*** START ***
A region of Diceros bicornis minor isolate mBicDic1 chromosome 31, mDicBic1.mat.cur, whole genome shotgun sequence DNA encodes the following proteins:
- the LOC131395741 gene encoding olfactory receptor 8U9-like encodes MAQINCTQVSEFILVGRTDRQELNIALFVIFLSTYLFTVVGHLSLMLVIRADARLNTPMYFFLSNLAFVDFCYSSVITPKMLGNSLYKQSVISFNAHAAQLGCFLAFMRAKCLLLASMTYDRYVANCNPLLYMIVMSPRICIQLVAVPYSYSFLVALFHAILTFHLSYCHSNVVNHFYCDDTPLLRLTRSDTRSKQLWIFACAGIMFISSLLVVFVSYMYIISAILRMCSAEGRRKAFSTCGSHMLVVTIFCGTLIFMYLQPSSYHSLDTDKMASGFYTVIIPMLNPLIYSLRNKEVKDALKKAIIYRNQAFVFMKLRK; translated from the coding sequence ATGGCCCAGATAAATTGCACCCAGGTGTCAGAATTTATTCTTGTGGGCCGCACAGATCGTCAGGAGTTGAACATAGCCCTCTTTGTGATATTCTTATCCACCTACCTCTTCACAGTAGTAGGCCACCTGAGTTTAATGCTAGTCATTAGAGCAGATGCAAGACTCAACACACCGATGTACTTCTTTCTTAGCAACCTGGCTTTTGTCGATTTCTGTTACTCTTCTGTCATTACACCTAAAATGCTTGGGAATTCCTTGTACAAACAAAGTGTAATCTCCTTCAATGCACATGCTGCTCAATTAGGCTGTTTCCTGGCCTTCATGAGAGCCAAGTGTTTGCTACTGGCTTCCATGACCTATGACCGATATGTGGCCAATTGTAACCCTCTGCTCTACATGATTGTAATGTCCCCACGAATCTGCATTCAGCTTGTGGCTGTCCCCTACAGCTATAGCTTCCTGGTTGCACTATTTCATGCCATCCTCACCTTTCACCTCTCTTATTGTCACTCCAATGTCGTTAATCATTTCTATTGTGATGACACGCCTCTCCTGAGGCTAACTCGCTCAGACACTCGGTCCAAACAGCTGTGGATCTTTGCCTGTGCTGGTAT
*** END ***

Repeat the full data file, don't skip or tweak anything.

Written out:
A region of Diceros bicornis minor isolate mBicDic1 chromosome 31, mDicBic1.mat.cur, whole genome shotgun sequence DNA encodes the following proteins:
- the LOC131395741 gene encoding olfactory receptor 8U9-like encodes MAQINCTQVSEFILVGRTDRQELNIALFVIFLSTYLFTVVGHLSLMLVIRADARLNTPMYFFLSNLAFVDFCYSSVITPKMLGNSLYKQSVISFNAHAAQLGCFLAFMRAKCLLLASMTYDRYVANCNPLLYMIVMSPRICIQLVAVPYSYSFLVALFHAILTFHLSYCHSNVVNHFYCDDTPLLRLTRSDTRSKQLWIFACAGIMFISSLLVVFVSYMYIISAILRMCSAEGRRKAFSTCGSHMLVVTIFCGTLIFMYLQPSSYHSLDTDKMASGFYTVIIPMLNPLIYSLRNKEVKDALKKAIIYRNQAFVFMKLRK; translated from the coding sequence ATGGCCCAGATAAATTGCACCCAGGTGTCAGAATTTATTCTTGTGGGCCGCACAGATCGTCAGGAGTTGAACATAGCCCTCTTTGTGATATTCTTATCCACCTACCTCTTCACAGTAGTAGGCCACCTGAGTTTAATGCTAGTCATTAGAGCAGATGCAAGACTCAACACACCGATGTACTTCTTTCTTAGCAACCTGGCTTTTGTCGATTTCTGTTACTCTTCTGTCATTACACCTAAAATGCTTGGGAATTCCTTGTACAAACAAAGTGTAATCTCCTTCAATGCACATGCTGCTCAATTAGGCTGTTTCCTGGCCTTCATGAGAGCCAAGTGTTTGCTACTGGCTTCCATGACCTATGACCGATATGTGGCCAATTGTAACCCTCTGCTCTACATGATTGTAATGTCCCCACGAATCTGCATTCAGCTTGTGGCTGTCCCCTACAGCTATAGCTTCCTGGTTGCACTATTTCATGCCATCCTCACCTTTCACCTCTCTTATTGTCACTCCAATGTCGTTAATCATTTCTATTGTGATGACACGCCTCTCCTGAGGCTAACTCGCTCAGACACTCGGTCCAAACAGCTGTGGATCTTTGCCTGTGCTGGTAT